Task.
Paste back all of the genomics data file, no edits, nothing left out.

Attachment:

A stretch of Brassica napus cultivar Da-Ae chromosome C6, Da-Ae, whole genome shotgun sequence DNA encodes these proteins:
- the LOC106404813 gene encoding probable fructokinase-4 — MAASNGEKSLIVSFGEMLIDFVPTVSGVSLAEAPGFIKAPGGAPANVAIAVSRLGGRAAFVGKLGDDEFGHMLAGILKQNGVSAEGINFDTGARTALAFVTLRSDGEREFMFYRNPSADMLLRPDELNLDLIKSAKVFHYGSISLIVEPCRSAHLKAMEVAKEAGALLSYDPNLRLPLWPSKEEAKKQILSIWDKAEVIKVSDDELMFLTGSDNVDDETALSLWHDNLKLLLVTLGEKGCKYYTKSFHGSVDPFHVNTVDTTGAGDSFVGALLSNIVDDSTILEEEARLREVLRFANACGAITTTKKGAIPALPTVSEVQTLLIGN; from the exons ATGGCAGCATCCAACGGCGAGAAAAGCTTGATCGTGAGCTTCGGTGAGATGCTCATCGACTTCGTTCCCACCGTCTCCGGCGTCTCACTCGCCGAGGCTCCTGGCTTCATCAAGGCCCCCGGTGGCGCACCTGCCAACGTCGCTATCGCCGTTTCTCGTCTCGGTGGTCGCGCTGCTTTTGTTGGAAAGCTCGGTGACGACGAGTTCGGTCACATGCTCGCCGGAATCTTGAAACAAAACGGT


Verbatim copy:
A stretch of Brassica napus cultivar Da-Ae chromosome C6, Da-Ae, whole genome shotgun sequence DNA encodes these proteins:
- the LOC106404813 gene encoding probable fructokinase-4 — MAASNGEKSLIVSFGEMLIDFVPTVSGVSLAEAPGFIKAPGGAPANVAIAVSRLGGRAAFVGKLGDDEFGHMLAGILKQNGVSAEGINFDTGARTALAFVTLRSDGEREFMFYRNPSADMLLRPDELNLDLIKSAKVFHYGSISLIVEPCRSAHLKAMEVAKEAGALLSYDPNLRLPLWPSKEEAKKQILSIWDKAEVIKVSDDELMFLTGSDNVDDETALSLWHDNLKLLLVTLGEKGCKYYTKSFHGSVDPFHVNTVDTTGAGDSFVGALLSNIVDDSTILEEEARLREVLRFANACGAITTTKKGAIPALPTVSEVQTLLIGN; from the exons ATGGCAGCATCCAACGGCGAGAAAAGCTTGATCGTGAGCTTCGGTGAGATGCTCATCGACTTCGTTCCCACCGTCTCCGGCGTCTCACTCGCCGAGGCTCCTGGCTTCATCAAGGCCCCCGGTGGCGCACCTGCCAACGTCGCTATCGCCGTTTCTCGTCTCGGTGGTCGCGCTGCTTTTGTTGGAAAGCTCGGTGACGACGAGTTCGGTCACATGCTCGCCGGAATCTTGAAACAAAACGGT